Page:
From: Robin Blackstone, ENN
Published October 3, 2013 02:19 PM

Running Hot and Cold in Iceland

Iceland's economy runs hot and then cold—and then hot and cold again! And Icelanders like it that way. Created from a volcano more than 50 million years ago, Iceland's environment is one of the harshest yet one of the kindest when it comes to energy.  The island nation sits atop this natural heat pack and is, as a result, poised to become the first country in the world to run 100% on renewable energy. This is because the volcano is still active bubbling and ulcerating perpetually altering the landscape.




The Icelandic people extract warm water and store it in tanks to provide an unlimited supply of free central heating. The heated water is extracted and placed into tanks where it is converted to steam.  The pressurized steam then turns the turbines, which operate the country’s geothermal power stations providing electricity to the people and businesses of Iceland.

This is very important for high tech companies that require an enormous amount of power to operate their equipment.  In fact, more than half of the energy required to operate their computer servers and other high tech equipment is in the form of cooling equipment to temper the heat generated by the computers for their operation.  Technology giants are beginning to get it. Facebook has relocated its server farm to Sweden and Google is operating out of Finland.  This leaves other companies like Microsoft, Apple, Amazon and IBM to speculate.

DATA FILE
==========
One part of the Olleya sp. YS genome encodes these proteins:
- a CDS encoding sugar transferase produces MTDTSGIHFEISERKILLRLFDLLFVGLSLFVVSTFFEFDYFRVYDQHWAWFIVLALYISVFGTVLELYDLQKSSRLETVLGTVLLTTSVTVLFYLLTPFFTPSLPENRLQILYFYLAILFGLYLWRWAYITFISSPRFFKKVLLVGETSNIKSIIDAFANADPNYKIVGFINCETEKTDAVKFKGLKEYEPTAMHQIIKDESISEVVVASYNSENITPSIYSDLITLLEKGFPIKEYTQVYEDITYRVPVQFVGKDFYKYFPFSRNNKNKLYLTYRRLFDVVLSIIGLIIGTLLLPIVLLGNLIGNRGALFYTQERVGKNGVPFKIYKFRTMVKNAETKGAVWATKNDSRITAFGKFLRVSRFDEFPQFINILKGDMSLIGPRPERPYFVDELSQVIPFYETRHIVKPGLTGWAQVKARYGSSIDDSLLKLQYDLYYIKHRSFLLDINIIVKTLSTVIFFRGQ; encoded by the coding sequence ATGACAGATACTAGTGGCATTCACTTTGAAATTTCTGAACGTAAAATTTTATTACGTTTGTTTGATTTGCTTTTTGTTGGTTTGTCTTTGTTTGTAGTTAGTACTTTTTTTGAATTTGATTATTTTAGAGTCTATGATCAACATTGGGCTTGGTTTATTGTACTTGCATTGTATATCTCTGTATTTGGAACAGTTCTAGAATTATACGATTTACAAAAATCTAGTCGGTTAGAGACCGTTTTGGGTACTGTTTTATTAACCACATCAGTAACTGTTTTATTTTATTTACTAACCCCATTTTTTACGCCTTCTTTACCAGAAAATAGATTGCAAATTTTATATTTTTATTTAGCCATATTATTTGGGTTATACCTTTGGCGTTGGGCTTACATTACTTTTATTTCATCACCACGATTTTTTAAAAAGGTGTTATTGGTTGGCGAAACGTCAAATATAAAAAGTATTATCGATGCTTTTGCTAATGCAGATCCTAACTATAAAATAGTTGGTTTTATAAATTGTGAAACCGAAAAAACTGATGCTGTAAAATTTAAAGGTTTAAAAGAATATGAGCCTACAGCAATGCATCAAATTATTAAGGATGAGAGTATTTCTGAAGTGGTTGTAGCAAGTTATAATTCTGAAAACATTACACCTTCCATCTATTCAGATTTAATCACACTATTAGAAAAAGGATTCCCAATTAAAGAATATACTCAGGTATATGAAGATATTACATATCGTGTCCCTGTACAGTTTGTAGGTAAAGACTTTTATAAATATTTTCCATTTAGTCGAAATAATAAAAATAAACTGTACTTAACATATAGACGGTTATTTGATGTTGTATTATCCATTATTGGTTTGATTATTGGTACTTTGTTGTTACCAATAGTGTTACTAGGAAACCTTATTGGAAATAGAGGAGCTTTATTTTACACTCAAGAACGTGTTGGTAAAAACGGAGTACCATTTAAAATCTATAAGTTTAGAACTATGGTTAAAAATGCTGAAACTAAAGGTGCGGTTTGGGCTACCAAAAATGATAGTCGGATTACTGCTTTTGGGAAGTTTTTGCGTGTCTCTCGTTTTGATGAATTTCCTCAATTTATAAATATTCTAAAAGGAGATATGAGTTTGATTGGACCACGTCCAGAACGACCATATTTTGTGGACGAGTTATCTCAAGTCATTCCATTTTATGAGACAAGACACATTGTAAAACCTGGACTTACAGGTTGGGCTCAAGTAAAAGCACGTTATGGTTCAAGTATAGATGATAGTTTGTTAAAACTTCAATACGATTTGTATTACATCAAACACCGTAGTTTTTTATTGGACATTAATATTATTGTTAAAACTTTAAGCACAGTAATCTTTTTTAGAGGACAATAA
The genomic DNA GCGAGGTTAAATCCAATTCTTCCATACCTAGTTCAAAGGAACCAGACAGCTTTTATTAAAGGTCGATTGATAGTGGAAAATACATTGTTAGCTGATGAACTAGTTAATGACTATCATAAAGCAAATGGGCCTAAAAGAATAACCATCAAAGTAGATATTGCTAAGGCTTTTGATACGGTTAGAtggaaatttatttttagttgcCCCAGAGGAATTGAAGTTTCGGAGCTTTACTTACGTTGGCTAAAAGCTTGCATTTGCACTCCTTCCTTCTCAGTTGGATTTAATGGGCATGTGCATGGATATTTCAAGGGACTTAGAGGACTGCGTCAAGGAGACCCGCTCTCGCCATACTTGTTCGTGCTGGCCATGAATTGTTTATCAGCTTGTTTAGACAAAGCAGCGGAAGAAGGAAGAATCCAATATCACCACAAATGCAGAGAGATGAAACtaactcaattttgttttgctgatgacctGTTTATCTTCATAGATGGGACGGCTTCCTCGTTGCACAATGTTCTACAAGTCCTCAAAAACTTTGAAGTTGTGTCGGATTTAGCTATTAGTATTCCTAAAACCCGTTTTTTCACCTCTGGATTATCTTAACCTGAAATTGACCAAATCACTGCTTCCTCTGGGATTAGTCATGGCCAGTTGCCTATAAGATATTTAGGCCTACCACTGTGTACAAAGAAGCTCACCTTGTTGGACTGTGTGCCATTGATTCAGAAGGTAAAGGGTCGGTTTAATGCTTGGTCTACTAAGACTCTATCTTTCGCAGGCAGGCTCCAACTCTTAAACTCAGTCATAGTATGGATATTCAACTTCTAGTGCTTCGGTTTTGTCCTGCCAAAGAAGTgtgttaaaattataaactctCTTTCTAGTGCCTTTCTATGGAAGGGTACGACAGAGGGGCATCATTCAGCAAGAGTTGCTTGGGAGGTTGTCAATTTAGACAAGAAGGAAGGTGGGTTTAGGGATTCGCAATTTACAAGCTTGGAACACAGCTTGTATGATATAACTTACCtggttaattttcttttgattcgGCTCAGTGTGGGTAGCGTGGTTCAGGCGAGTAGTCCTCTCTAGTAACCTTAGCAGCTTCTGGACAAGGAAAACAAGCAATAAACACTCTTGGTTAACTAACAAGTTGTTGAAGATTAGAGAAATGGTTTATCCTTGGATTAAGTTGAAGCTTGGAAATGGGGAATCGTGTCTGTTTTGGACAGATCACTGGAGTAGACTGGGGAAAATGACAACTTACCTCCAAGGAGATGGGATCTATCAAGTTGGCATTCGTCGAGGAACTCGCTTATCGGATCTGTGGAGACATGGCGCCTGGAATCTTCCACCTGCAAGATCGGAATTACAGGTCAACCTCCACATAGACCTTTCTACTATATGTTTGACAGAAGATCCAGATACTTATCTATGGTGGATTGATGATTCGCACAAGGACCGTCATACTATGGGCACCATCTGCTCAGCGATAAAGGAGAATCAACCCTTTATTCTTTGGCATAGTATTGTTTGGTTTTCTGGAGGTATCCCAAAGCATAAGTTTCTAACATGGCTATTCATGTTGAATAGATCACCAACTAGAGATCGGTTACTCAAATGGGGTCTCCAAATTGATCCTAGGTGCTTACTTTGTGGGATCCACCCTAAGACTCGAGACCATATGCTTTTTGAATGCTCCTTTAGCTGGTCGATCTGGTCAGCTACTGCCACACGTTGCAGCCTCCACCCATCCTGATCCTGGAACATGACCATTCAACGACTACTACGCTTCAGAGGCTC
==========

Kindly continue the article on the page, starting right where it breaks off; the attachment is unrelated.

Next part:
Iceland might be a more optimal choice though because while it seems odd to suggest establishing such equipment on a grumbling landscape, only the eastern side of the island is actively erupting. Further the prevailing winds take volcanic ashes east. This leaves the western side of the island nation crisp and clear with all of the underlying benefits of the geothermal features. The ever-ready source for heat in the freezing cold climate makes its heating more than just environmentally subsidized—it is free. And by harvesting its strengths under steam pressure it electrifies as well.

In addition to harvesting the natural resources for immediate benefit, Icelandic entrepreneurs have also embarked upon a new venture utilizing Geosynthesis to export their resource in form of a new product called Volcanol, which is blended into gasoline. The new product is compatible with existing energy and fuel infrastructure and meets renewable energy directives. Icelandic company Carbon Recycling International has begun to sell this product commercially.

This is an economic game changer for Iceland. Iceland recently experienced an economic downturn as a result of the failure of the banking industry in 2008 and currently tourism is the primary industry. However, with geothermal technology and its associative operational elements firmly in place, Iceland anticipates turning their economy around by inviting high tech companies requiring huge amounts of operational power to relocate to this global hot spot.

Read more here:

OnEarth and Yale Environment 360

And see video here:

BBC Technology

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